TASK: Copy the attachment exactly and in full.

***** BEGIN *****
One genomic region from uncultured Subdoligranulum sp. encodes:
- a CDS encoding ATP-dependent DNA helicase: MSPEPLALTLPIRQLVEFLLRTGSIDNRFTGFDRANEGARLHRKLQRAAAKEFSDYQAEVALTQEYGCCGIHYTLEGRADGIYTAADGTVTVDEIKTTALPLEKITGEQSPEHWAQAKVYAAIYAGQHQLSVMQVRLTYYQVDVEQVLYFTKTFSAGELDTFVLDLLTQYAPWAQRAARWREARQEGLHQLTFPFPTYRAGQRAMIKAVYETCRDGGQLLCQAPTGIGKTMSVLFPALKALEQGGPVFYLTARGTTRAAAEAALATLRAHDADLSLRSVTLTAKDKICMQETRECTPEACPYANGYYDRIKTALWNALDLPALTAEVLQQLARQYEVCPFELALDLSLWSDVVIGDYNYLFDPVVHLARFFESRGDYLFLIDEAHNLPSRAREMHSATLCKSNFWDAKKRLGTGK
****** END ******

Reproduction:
One genomic region from uncultured Subdoligranulum sp. encodes:
- a CDS encoding ATP-dependent DNA helicase: MSPEPLALTLPIRQLVEFLLRTGSIDNRFTGFDRANEGARLHRKLQRAAAKEFSDYQAEVALTQEYGCCGIHYTLEGRADGIYTAADGTVTVDEIKTTALPLEKITGEQSPEHWAQAKVYAAIYAGQHQLSVMQVRLTYYQVDVEQVLYFTKTFSAGELDTFVLDLLTQYAPWAQRAARWREARQEGLHQLTFPFPTYRAGQRAMIKAVYETCRDGGQLLCQAPTGIGKTMSVLFPALKALEQGGPVFYLTARGTTRAAAEAALATLRAHDADLSLRSVTLTAKDKICMQETRECTPEACPYANGYYDRIKTALWNALDLPALTAEVLQQLARQYEVCPFELALDLSLWSDVVIGDYNYLFDPVVHLARFFESRGDYLFLIDEAHNLPSRAREMHSATLCKSNFWDAKKRLGTGK